Adolescent moodiness, or Bipolar Disorder?

March 19, 2019

Bipolar

Does your teen have intense mood swings? Does his/her behavior change dramatically often? Does your teen go from extreme excitement to a heavy low? Are these variations in mood different from what you see in their friends and other teens you know? Frequent moodiness can often be attributed to normal adolescent development, but when “normal” behavior is accompanied by a list of other disruptive behavior changes, there may be something more going on. If unexplained extreme mood changes are affecting your teen at school and home, they may have bipolar disorder.

Bipolar disorder is a serious mental condition that causes radical mood swings. It usually appears in the late teen or early adult years and is marked by periods of manic and depressive episodes. Doctors aren’t sure what causes the disorder, but it is thought to be a combination of genetics, brain function, and environment. These episodes are not the usual ups and downs experienced by adolescents. They are more extreme and accompanied by other symptoms like changes in sleep patterns, eating habits, energy, and focusing ability. These symptoms can be so overwhelming that the youth finds it difficult to function normally at school and in daily life. Both types of episodes can affect judgement, thinking, and social behavior often causing embarrassment and serious problems.

A manic episode (the high) is a period of extreme happiness and excessive energy that lasts at least a week. Teens may have a short temper, talk very fast, be unable to focus, be unable to sleep but not feel tired, do risky or compulsive things, or become overly sexual. The behavior is so extreme it interferes with daily life.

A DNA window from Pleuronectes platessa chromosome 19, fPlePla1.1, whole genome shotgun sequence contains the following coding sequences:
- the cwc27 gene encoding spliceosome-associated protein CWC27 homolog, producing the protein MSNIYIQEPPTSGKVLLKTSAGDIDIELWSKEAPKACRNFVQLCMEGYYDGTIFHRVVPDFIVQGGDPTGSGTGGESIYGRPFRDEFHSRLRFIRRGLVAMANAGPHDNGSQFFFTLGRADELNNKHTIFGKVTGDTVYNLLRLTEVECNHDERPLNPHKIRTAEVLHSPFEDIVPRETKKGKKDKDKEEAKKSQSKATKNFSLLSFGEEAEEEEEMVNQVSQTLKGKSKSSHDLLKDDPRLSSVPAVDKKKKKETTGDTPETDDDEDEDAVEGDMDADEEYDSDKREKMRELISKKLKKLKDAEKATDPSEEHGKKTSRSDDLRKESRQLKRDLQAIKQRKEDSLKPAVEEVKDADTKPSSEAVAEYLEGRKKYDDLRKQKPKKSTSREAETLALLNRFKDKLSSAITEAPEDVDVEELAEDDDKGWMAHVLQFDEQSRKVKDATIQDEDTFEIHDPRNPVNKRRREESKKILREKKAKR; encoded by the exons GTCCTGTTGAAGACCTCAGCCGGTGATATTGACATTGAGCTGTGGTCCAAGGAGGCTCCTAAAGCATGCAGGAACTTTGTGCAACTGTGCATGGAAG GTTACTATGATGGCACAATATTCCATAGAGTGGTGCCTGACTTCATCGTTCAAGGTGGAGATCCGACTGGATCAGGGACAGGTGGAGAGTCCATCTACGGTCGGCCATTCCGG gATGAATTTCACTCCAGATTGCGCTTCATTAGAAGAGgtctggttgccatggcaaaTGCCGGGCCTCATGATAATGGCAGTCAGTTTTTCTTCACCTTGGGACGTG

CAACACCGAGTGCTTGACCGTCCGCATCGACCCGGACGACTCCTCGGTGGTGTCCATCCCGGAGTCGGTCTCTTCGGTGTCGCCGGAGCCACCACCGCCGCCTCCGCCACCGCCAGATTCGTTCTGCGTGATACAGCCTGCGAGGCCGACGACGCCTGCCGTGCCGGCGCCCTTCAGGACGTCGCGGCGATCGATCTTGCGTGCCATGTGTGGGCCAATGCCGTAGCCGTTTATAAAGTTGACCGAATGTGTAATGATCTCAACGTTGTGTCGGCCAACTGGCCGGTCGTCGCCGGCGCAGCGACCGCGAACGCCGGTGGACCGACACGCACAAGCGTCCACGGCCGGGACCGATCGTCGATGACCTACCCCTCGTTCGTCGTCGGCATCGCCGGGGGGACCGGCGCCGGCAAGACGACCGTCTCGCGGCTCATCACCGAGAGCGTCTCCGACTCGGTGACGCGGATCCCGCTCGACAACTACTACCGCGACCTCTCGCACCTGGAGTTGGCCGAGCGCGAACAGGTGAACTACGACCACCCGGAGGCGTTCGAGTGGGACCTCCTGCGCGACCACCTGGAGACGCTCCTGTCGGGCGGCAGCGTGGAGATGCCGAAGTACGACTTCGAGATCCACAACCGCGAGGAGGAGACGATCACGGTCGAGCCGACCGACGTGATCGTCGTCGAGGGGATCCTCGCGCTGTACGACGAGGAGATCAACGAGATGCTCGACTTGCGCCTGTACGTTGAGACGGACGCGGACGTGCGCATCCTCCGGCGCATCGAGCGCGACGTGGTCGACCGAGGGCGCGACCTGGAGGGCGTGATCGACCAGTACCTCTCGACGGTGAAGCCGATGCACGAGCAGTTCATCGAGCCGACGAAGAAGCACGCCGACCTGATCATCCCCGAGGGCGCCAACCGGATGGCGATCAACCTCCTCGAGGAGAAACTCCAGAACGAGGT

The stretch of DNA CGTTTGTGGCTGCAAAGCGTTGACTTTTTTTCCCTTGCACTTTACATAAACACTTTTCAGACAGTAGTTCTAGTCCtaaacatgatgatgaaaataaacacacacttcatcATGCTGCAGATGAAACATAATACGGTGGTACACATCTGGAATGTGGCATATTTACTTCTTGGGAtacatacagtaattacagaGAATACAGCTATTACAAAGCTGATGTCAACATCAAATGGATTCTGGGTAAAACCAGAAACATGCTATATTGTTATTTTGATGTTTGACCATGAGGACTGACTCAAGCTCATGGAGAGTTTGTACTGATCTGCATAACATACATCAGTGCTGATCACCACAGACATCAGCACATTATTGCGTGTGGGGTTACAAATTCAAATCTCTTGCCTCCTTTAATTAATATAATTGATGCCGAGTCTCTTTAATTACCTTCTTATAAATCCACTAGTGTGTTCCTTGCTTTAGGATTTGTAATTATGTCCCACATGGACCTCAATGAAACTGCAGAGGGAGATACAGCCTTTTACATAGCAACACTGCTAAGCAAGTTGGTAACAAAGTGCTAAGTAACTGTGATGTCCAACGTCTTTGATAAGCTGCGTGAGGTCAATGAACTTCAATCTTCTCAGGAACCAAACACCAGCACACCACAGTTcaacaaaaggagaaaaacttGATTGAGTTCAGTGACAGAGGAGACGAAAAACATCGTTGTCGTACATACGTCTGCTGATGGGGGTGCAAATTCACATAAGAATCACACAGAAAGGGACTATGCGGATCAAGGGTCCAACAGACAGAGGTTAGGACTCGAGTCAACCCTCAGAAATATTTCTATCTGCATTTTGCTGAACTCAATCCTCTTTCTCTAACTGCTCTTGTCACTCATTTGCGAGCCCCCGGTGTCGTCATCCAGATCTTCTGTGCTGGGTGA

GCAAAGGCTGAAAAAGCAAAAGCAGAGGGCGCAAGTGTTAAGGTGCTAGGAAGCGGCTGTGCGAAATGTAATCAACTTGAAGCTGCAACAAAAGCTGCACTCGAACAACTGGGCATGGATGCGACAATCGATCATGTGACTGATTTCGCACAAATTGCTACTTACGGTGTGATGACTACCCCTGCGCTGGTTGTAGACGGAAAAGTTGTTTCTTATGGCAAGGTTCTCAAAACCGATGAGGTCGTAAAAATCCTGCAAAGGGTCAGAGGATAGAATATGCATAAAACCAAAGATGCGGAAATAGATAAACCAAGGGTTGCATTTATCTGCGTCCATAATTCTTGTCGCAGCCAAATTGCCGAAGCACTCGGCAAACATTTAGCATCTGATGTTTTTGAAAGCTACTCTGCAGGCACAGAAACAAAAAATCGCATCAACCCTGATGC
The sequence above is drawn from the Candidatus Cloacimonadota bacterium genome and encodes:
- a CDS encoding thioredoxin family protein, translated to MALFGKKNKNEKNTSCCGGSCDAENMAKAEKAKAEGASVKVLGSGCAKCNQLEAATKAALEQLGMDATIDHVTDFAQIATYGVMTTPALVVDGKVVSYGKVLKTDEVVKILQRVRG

A depressive episode (the low) is a period of intense sadness or depression that also continues for multiple weeks. Teens may feel down, worthless or empty, have little energy, complain of physical symptoms like stomach aches or headaches, have changes in eating and sleeping patterns, be indecisive, lose interest in friends and activities, and may have thoughts of death or suicide.

Although there is no cure for bipolar disorder, there are treatment options that can help control symptoms including medication and psychotherapy. The most effective therapy plan is one that involves the teen, medical professionals, and the parents working together. If your teen’s bipolar disorder changes, the plan needs to change too. Keeping a “mood chart” or daily log can not only help your child understand how the illness affects him/her, it can help doctors distinguish between what is or isn’t working.

As a parent, there are also things you can do to help your teen:
• Remind your teen how important it is to regularly take all prescribed medications.
• Be patient.
• Listen to your teen and encourage them to communicate.
• Help your teen see the good in life and even have fun.
• Try to be understanding when episodes hit.
• Remind your child treatment is important and can help.

Perhaps most importantly, take care of yourself. The stress of caring for a teen with a mental illness can take its toll. Find support groups or someone to talk to, keep yourself rested and healthy, and take time to recharge – all these things can help you stay strong and be there when your teen needs you the most.
Bipolar disorder is a serious mental illness that needs to be diagnosed and treated by a professional. Our Camino a Casa Program (formerly START) addresses bipolar disorder and a wide range of other complex emotional issues. For more information visit our web site.


Sources;
https://www.nimh.nih.gov/health/publications/bipolar-disorder-in-children-and-teens/index.shtml
https://www.psycom.net/bipolar-disorder-teens
https://www.healthline.com/health/bipolar-disorder/bipolar-disorder-in-teens

 



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